“There is nothing to write but gratitude to the Chicago Bohemians and to Mr. Stock, whose combined efforts acquainted us with this lovely work,” concluded Herman Devries in the American. “What a lesson to the modern school of would-be musical alchemists with their abracadabra of gibberish and geometry, of dissonance and self-conscious abstruseness. Here is pure inspiration. Here is music that wells, untrammeled, from a source of inexhaustible creative talent. Here is melody, melody so simple, so tender, so touching; melody so poetic, so passionate, so spontaneous that one listens happily, without the need of indulgence, excuse, or partiality. But beneath all this simplicity, one hears and senses the mastermind of the great orchestral technician.”

Otto, Edward, and Henri Hyna

Devries also noted that several musicians in the Orchestra that evening were of Bohemian descent, including John Weicher (a member of the violin section from 1923 until 1969; he became concertmaster in 1937), Vaclav Jiskra (principal bass, 1908–1949), Rudolph Fiala (viola, 1922–1952), Joseph Houdek (bass, 1914–1944), and the Hyna brothers: Otto, Edward, and Henri, pictured at right. Natives of Bohemia, the Hyna brothers all served as members of the Chicago Symphony Orchestra’s string section. Otto (1886–1951) was in the bass section from 1930 until 1950, Edward (1897–1958) served as a violinist from 1929 until 1943, and Henri (1901–1955) also was a violinist from 1928 until 1932.

The Orchestra next performed the complete cycle twenty years later on October 23 and 24, 1952, under the baton of fifth music director—and Czech native—Rafael Kubelík. On December 4 and 5 of that year, the work was recorded in Orchestra Hall by Mercury Records. Returning as a guest conductor, Kubelík led performances of the six symphonic poems on January 23 and 24, 1969, and again on October 27, 28, and 29, 1983.

At the Ravinia Festival, James Levine most recently led the work on June 27, 1987. Jakub Hrůša’s upcoming performances will mark the Chicago Symphony Orchestra’s sixth traversal of Smetana’s cycle of symphonic poems.

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Boston Symphony Orchestra program from April 24 and 25, 1896

A footnote: Theodore Thomas and the Chicago Orchestra almost were able to claim the U.S. premiere performance of Vyšehrad, the first symphonic poem of Smetana’s Má vlast. However, Emil Paur and the Boston Symphony Orchestra literally were minutes ahead. Both orchestras had 2:30 p.m. matinees on Friday, April 24, 1896, but Boston’s concert was one hour earlier (railway time zones had been standardized in 1883). Also, Vyšehrad was the first work on Paur’s program, while Thomas had programmed the work to follow Tchaikovsky’s Marche slave and Berlioz’s Roman Carnival Overture and selections from The Damnation of Faust.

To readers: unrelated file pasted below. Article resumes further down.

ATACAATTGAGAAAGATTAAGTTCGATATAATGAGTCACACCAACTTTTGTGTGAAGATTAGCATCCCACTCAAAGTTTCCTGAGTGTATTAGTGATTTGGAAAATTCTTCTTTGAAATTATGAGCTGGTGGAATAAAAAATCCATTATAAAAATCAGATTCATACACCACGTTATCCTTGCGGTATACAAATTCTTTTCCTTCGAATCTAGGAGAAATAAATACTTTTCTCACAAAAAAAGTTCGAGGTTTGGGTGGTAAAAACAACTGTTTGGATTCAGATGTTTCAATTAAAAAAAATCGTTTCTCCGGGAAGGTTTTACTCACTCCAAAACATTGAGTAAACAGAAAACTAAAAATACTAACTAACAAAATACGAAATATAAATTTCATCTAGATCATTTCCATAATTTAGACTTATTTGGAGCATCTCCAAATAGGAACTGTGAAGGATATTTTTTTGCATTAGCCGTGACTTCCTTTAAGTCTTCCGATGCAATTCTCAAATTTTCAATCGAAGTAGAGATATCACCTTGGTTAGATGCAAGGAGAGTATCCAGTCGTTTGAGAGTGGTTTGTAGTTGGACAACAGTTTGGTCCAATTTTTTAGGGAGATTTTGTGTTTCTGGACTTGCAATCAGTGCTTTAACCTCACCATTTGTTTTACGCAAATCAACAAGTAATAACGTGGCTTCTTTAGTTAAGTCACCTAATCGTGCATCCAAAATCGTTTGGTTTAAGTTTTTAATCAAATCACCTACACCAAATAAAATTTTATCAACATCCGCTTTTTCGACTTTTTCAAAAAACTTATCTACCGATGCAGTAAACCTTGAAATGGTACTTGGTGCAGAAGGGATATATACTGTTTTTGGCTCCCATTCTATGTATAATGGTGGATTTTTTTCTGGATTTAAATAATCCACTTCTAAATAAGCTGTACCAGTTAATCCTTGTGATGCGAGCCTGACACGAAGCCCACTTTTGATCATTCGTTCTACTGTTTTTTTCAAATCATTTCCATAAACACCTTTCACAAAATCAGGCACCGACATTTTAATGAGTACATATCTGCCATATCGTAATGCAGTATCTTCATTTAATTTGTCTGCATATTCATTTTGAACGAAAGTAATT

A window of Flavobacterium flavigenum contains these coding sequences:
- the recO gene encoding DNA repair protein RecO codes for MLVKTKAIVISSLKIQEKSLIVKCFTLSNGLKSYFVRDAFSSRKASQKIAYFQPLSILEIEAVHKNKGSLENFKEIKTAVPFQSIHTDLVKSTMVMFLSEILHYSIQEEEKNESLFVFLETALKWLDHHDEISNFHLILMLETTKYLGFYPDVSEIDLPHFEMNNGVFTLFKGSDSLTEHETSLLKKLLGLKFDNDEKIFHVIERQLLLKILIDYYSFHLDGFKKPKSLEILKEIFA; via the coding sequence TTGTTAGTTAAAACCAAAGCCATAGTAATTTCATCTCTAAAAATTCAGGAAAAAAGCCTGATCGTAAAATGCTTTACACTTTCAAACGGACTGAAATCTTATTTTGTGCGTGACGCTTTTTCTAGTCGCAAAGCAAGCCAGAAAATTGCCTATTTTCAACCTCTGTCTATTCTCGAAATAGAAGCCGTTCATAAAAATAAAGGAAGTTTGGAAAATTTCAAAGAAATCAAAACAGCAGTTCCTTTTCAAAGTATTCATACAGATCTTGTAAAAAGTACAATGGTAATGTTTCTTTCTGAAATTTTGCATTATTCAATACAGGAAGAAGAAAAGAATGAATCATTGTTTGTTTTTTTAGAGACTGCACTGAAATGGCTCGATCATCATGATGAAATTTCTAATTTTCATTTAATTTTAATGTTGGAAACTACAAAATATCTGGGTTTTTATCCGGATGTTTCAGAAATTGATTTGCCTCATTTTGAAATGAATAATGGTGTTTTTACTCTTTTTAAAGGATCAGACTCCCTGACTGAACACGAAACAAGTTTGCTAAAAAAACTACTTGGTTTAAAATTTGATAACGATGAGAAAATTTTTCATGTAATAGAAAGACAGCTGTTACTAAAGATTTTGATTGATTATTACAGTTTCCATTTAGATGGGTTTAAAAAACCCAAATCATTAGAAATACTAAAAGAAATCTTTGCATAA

Boston also claimed the U.S. premiere of Šárka, performing it on January 25, 1895. Thomas led the first Chicago performance exactly nine months later on October 25.

Portions of this article accompany the program notes for the May 18, 19, and 20, 2017, performances. Special thanks to Bridget Carr, archivist for the Boston Symphony Orchestra. Program page image courtesy of HENRY, the Boston Symphony Orchestra Archives’s online performance history search engine.

The Chicago Symphony Orchestra has recorded each of Brahms’s four symphonies multiple times and also has recorded the complete cycle on three different occasions. A complete listing is below.

During his tenure as Ravinia Festival music director, James Levine recorded the symphonies with the Orchestra for RCA at Medinah Temple. The recordings were produced by Thomas Z. Shepard and Paul Goodman was the recording engineer. Jay David Saks also co-produced the First Symphony, which was recorded in July 1975. The remaining three were recorded in July 1976.

Eighth music director Sir Georg Solti also led the Orchestra in sessions at Medinah Temple. For London, the four symphonies (along with the Academic Festival and Tragic overtures) were produced by James Mallinson; Kenneth Wilkinson, Colin Moorfoot, and Michael Mailes were the engineers. The Third and Fourth symphonies were recorded in May 1978, and the First and Second were recorded in January 1979. The set won 1979 Grammy awards for Best Classical Album and Best Classical Orchestral Recording from the National Academy of Recording Arts and Sciences.

Daniel Barenboim, the Orchestra’s ninth music director, recorded the four symphonies (along with the Academic Festival and Tragic overtures and the Variations on a Theme by Haydn) live at Orchestra Hall for Erato. Vic Muenzer was producer, Lawrence Rock was the sound engineer, assisted by Christopher Willis; and Konrad Strauss was the mastering engineer. All four symphonies were recorded live in 1993: the First and Third in May, the Fourth in September, and the Second in October.

Recordings of the individual symphonies by other conductors are listed below.

Symphony No. 1 in C Minor, Op. 68

Rafael Kubelík, conductor
Recorded by Mercury in Orchestra Hall in April 1952
David Hall, recording director
C. Robert Fine and George Piros engineers

Günter Wand, conductor